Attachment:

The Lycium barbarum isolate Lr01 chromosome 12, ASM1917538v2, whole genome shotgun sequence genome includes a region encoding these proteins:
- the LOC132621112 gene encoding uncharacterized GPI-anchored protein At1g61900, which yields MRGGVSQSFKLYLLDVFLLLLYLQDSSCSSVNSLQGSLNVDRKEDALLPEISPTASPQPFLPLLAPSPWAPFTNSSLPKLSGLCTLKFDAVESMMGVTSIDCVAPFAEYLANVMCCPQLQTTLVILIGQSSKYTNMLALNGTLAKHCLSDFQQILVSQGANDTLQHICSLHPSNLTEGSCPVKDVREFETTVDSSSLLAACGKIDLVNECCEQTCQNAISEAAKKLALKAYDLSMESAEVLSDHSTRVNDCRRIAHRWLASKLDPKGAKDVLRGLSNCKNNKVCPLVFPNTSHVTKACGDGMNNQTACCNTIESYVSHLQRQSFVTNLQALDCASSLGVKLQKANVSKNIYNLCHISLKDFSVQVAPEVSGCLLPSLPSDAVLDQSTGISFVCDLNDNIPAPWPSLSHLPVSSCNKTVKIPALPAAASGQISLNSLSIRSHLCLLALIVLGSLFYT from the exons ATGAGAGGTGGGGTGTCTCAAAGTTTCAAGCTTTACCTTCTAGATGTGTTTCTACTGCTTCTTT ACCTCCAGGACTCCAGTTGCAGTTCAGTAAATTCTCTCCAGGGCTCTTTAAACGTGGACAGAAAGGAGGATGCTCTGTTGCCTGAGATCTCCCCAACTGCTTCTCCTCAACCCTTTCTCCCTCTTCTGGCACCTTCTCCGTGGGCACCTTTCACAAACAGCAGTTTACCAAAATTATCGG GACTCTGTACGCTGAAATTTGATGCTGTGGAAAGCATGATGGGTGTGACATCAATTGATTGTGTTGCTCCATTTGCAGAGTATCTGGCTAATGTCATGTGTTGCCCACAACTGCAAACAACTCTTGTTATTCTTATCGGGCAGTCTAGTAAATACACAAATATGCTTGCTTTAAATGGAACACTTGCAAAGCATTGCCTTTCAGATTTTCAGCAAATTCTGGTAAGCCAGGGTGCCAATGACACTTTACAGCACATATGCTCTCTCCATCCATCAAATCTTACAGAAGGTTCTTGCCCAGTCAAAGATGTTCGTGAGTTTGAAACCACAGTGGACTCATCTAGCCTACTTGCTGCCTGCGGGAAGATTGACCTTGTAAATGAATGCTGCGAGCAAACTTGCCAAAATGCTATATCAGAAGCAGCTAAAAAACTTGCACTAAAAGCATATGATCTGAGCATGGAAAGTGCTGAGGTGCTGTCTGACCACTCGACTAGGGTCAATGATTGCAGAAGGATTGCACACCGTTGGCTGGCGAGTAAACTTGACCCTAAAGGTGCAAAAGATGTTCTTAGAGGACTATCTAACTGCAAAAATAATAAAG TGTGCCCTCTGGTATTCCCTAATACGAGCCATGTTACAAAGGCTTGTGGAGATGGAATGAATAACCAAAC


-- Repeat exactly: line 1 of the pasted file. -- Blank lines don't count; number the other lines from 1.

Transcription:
The Lycium barbarum isolate Lr01 chromosome 12, ASM1917538v2, whole genome shotgun sequence genome includes a region encoding these proteins: